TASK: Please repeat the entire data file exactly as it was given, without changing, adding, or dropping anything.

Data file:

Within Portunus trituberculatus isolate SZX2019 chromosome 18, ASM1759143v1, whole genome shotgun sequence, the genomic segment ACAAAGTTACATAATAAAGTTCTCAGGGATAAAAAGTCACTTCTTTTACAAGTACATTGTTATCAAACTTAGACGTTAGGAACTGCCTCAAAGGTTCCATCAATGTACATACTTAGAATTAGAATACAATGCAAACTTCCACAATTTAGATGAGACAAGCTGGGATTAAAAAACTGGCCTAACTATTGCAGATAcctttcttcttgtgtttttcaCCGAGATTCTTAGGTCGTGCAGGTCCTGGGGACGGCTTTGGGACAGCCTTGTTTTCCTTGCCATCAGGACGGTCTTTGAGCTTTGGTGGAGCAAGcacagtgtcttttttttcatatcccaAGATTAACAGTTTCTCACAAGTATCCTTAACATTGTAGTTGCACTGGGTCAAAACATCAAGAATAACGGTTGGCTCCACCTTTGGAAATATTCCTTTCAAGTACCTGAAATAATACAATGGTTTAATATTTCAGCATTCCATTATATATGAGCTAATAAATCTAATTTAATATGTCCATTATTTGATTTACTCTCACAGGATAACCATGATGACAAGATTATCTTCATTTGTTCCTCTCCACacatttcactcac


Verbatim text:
Within Portunus trituberculatus isolate SZX2019 chromosome 18, ASM1759143v1, whole genome shotgun sequence, the genomic segment ACAAAGTTACATAATAAAGTTCTCAGGGATAAAAAGTCACTTCTTTTACAAGTACATTGTTATCAAACTTAGACGTTAGGAACTGCCTCAAAGGTTCCATCAATGTACATACTTAGAATTAGAATACAATGCAAACTTCCACAATTTAGATGAGACAAGCTGGGATTAAAAAACTGGCCTAACTATTGCAGATAcctttcttcttgtgtttttcaCCGAGATTCTTAGGTCGTGCAGGTCCTGGGGACGGCTTTGGGACAGCCTTGTTTTCCTTGCCATCAGGACGGTCTTTGAGCTTTGGTGGAGCAAGcacagtgtcttttttttcatatcccaAGATTAACAGTTTCTCACAAGTATCCTTAACATTGTAGTTGCACTGGGTCAAAACATCAAGAATAACGGTTGGCTCCACCTTTGGAAATATTCCTTTCAAGTACCTGAAATAATACAATGGTTTAATATTTCAGCATTCCATTATATATGAGCTAATAAATCTAATTTAATATGTCCATTATTTGATTTACTCTCACAGGATAACCATGATGACAAGATTATCTTCATTTGTTCCTCTCCACacatttcactcac